The Canadian Privacy Law Blog: Developments in privacy law and writings of a Canadian privacy lawyer, containing information related to the Personal Information Protection and Electronic Documents Act (aka PIPEDA) and other Canadian and international laws.
The author of this blog, David T.S. Fraser, is a Canadian privacy lawyer who practices with the firm of McInnes Cooper. He is the author of the Physicians' Privacy Manual. He has a national and international practice advising corporations and individuals on matters related to Canadian privacy laws.
For full contact information and a brief bio, please see David's profile.
The views expressed herein are solely the author's and should not be attributed to his employer or clients. Any postings on legal issues are provided as a public service, and do not constitute solicitation or provision of legal advice. The author makes no claims, promises or guarantees about the accuracy, completeness, or adequacy of the information contained herein or linked to. Nothing herein should be used as a substitute for the advice of competent counsel.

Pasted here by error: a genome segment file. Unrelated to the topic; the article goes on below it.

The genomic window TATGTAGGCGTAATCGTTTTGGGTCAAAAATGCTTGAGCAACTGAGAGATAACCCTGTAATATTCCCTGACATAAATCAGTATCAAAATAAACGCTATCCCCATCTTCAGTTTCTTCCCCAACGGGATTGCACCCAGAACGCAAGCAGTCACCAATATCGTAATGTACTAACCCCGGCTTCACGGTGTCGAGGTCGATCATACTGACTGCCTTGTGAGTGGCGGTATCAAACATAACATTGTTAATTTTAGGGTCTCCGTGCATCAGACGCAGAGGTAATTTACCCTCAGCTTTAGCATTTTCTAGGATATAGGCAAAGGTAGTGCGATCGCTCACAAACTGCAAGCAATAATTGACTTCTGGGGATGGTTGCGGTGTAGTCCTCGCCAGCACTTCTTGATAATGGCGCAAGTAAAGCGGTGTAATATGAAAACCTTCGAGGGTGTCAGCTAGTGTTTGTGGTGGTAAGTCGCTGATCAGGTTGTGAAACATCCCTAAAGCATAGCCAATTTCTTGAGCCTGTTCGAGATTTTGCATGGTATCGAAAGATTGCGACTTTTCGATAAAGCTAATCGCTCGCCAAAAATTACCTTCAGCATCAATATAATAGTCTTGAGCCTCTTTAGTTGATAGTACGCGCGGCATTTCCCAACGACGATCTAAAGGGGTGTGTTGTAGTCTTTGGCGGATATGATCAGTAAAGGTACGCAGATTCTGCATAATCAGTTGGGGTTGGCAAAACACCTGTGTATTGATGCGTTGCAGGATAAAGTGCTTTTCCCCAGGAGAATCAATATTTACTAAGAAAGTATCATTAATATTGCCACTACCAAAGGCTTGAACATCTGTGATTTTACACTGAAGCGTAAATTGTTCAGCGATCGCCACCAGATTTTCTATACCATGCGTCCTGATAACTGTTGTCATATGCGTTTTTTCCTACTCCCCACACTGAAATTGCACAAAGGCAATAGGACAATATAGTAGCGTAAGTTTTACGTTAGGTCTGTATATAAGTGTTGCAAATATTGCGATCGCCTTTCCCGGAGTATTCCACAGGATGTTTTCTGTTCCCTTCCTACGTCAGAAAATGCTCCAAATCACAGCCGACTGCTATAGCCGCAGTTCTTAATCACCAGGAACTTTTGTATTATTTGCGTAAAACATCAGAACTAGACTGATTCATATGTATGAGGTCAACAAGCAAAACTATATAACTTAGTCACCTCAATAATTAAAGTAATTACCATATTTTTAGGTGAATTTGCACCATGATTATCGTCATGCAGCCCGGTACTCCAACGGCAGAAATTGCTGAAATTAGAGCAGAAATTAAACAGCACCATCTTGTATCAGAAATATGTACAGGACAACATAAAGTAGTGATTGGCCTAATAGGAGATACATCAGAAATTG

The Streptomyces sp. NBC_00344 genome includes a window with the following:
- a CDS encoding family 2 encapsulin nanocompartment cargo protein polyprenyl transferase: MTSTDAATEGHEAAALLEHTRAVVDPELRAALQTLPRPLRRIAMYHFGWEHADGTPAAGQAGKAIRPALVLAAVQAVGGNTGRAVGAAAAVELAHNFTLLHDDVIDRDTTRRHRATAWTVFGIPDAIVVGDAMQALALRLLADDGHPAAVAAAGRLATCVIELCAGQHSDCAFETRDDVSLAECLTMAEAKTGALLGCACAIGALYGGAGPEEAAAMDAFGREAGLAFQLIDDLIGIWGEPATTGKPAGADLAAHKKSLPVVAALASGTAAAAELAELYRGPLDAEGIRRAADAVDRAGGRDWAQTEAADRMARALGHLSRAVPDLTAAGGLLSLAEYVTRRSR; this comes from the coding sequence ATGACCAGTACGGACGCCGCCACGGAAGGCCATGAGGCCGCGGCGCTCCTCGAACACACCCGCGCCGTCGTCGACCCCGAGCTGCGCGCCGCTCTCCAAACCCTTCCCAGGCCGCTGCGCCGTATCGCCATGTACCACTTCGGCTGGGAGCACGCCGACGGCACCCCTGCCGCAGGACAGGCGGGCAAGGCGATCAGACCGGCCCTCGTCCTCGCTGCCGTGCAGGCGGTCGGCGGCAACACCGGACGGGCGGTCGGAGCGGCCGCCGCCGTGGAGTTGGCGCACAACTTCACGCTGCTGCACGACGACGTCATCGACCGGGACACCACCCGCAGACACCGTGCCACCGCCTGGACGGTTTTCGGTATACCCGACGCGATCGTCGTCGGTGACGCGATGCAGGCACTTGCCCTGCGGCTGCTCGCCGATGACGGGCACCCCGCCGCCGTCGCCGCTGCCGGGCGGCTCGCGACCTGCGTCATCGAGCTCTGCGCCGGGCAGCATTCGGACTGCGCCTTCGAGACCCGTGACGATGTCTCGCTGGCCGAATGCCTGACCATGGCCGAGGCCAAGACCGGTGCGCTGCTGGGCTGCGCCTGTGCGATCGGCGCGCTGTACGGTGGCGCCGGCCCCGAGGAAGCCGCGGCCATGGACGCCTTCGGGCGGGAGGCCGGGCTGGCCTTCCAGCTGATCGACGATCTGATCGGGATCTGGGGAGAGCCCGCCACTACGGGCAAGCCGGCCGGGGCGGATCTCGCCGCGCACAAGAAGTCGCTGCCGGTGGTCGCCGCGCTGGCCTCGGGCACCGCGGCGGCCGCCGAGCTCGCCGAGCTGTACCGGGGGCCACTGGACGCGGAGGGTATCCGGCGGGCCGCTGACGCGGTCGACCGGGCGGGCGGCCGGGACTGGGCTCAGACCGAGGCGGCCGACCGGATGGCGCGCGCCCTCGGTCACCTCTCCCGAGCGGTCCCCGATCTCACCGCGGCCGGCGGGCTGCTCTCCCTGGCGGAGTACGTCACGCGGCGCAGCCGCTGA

This web site is presented for informational purposes only. These materials do not constitute legal advice and do not create a solicitor-client relationship between you and David T.S. Fraser. If you are seeking specific advice related to Canadian privacy law or PIPEDA, contact the author, David T.S. Fraser.
Monday, February 06, 2006
The New York Times continues to lead the pack on reporting on privacy and security issues. On Saturday, the NYT ran an article on the increasing frequency with which law enforcement are seeking information from internet service providers in connection with investigations of all kinds: Increasingly, Internet's Data Trail Leads to Court - New York Times.
As I have said here, if you don't need the data, don't keep it. That data can be stolen, compromised or you could find yourself an information collector for law enforcement and others. Responding to privacy incidents is costly and dealing with subpoenas is also expensive. Check out: The Canadian Privacy Law Blog: Don't keep the data that you don't need.
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